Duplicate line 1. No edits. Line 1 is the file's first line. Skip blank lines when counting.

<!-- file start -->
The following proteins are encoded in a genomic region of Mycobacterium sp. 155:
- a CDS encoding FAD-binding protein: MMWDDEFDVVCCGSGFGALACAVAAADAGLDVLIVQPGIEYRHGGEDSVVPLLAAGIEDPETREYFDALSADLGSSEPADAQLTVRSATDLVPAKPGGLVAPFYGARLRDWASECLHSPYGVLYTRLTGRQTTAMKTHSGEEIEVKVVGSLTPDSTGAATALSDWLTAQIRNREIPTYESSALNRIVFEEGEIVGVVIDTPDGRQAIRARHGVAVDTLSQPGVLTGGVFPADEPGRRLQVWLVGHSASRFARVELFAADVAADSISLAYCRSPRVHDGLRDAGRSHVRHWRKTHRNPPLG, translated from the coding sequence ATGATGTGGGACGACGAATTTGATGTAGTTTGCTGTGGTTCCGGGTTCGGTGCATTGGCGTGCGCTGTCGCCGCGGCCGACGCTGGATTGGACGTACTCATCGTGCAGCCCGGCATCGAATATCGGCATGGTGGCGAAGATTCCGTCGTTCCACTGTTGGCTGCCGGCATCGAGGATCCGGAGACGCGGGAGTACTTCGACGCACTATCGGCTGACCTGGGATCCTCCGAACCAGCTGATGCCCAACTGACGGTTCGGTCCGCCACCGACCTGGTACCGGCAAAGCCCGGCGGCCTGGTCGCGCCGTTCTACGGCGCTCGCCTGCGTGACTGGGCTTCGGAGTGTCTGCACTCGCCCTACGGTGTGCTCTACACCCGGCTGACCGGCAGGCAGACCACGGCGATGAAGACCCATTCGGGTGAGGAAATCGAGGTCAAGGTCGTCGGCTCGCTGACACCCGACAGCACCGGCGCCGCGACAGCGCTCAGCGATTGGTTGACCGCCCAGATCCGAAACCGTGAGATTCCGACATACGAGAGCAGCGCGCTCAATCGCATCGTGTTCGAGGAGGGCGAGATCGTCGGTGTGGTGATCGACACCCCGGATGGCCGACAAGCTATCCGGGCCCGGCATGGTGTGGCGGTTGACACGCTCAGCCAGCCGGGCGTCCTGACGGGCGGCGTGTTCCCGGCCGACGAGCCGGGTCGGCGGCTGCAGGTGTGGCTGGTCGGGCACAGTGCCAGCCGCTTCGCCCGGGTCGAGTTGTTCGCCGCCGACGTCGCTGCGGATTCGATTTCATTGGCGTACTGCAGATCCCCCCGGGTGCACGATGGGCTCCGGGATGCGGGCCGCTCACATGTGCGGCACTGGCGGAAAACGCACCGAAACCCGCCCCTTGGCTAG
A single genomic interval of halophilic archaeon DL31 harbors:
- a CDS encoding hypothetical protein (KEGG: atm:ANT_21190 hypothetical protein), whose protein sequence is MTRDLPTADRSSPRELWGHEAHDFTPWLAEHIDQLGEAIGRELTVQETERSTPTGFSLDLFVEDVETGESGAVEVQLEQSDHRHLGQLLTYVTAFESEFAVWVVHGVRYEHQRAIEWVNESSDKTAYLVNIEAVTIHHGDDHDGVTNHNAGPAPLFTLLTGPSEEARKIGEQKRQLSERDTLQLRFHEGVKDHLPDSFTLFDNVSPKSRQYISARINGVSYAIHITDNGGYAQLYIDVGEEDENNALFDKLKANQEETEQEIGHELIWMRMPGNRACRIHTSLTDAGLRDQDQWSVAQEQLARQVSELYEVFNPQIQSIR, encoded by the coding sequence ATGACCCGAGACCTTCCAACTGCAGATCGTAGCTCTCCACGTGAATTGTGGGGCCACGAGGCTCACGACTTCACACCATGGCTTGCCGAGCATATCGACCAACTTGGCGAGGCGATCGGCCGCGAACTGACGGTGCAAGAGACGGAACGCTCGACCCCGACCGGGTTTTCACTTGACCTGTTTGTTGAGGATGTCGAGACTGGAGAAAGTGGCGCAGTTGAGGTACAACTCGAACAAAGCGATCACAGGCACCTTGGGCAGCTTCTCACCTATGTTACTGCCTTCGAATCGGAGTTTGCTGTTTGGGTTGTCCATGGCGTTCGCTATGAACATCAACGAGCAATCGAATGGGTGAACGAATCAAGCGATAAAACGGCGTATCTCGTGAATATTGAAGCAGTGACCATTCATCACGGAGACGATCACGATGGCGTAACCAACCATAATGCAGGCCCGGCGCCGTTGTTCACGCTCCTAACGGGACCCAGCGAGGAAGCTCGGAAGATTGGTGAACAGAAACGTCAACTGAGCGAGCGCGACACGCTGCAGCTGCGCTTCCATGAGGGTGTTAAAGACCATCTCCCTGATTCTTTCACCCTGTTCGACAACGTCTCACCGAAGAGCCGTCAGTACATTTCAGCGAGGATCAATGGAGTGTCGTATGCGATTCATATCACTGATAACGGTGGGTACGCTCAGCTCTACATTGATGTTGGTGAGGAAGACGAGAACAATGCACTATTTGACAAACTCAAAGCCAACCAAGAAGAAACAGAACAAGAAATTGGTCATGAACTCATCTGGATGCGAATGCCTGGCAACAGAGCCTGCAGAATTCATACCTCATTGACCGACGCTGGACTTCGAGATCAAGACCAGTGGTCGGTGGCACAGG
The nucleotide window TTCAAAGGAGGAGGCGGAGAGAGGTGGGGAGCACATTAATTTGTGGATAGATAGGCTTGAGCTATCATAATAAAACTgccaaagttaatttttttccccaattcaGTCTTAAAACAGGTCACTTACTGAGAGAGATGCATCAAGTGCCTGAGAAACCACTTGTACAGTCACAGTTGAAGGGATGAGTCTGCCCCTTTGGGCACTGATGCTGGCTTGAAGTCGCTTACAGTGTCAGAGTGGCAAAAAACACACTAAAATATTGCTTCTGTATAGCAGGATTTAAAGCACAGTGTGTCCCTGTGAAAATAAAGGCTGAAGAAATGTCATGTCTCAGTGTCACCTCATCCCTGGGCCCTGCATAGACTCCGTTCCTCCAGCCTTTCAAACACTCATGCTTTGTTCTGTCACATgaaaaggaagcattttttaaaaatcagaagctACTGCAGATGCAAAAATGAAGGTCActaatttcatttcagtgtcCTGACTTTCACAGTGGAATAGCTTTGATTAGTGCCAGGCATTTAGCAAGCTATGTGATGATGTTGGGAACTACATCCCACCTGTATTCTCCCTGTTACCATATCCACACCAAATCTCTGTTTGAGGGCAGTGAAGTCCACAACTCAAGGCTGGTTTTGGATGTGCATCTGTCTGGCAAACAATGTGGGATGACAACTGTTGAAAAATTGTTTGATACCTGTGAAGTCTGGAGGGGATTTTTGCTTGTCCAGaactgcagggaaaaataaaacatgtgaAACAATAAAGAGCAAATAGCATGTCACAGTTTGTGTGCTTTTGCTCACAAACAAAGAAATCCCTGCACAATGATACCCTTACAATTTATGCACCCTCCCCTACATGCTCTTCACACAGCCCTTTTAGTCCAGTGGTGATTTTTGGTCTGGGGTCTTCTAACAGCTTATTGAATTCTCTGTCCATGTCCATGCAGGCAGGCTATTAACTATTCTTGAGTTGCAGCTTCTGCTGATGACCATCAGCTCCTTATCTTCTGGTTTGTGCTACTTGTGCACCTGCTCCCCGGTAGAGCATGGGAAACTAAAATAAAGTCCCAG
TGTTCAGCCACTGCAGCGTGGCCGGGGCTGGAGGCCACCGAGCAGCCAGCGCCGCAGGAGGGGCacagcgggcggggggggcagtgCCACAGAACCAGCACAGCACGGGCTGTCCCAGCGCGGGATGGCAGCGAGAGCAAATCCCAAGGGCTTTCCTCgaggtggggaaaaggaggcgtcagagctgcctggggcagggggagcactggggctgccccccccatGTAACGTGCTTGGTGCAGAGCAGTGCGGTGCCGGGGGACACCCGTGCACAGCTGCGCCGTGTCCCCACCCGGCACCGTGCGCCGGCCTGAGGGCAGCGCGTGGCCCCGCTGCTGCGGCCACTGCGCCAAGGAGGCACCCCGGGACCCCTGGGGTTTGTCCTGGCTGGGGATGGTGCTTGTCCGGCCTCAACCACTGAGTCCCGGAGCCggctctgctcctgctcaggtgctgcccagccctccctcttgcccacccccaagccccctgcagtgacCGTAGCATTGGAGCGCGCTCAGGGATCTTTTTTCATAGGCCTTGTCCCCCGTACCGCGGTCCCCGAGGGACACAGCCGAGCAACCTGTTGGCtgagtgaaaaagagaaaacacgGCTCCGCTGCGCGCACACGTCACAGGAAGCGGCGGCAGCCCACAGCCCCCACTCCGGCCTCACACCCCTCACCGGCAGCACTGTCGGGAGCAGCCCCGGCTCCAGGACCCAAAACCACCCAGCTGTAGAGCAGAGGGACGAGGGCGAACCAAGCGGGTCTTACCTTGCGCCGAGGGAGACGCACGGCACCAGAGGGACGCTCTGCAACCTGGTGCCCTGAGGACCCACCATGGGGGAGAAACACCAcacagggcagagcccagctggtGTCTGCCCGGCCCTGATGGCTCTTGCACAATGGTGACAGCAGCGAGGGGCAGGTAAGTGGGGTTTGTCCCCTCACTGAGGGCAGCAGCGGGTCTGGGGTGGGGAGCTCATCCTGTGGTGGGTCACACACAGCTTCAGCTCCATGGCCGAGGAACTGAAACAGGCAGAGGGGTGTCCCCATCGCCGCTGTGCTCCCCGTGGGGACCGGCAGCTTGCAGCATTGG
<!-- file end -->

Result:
The following proteins are encoded in a genomic region of Mycobacterium sp. 155: